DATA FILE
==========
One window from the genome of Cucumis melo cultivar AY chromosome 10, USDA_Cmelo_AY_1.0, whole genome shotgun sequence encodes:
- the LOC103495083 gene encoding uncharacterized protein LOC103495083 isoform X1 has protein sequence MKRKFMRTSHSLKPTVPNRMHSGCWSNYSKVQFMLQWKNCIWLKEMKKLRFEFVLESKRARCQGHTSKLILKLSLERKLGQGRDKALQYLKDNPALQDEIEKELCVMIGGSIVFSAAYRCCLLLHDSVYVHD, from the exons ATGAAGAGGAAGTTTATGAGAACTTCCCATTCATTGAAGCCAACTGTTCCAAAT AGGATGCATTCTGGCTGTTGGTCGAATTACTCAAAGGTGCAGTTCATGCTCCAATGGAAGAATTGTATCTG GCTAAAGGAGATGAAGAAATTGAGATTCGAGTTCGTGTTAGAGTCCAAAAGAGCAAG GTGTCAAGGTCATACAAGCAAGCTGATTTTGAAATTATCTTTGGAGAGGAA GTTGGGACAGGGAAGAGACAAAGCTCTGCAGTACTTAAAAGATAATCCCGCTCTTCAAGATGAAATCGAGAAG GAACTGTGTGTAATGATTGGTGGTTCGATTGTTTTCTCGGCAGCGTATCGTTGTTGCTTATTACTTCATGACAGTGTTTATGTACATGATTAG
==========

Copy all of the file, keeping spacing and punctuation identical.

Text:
One window from the genome of Cucumis melo cultivar AY chromosome 10, USDA_Cmelo_AY_1.0, whole genome shotgun sequence encodes:
- the LOC103495083 gene encoding uncharacterized protein LOC103495083 isoform X1 has protein sequence MKRKFMRTSHSLKPTVPNRMHSGCWSNYSKVQFMLQWKNCIWLKEMKKLRFEFVLESKRARCQGHTSKLILKLSLERKLGQGRDKALQYLKDNPALQDEIEKELCVMIGGSIVFSAAYRCCLLLHDSVYVHD, from the exons ATGAAGAGGAAGTTTATGAGAACTTCCCATTCATTGAAGCCAACTGTTCCAAAT AGGATGCATTCTGGCTGTTGGTCGAATTACTCAAAGGTGCAGTTCATGCTCCAATGGAAGAATTGTATCTG GCTAAAGGAGATGAAGAAATTGAGATTCGAGTTCGTGTTAGAGTCCAAAAGAGCAAG GTGTCAAGGTCATACAAGCAAGCTGATTTTGAAATTATCTTTGGAGAGGAA GTTGGGACAGGGAAGAGACAAAGCTCTGCAGTACTTAAAAGATAATCCCGCTCTTCAAGATGAAATCGAGAAG GAACTGTGTGTAATGATTGGTGGTTCGATTGTTTTCTCGGCAGCGTATCGTTGTTGCTTATTACTTCATGACAGTGTTTATGTACATGATTAG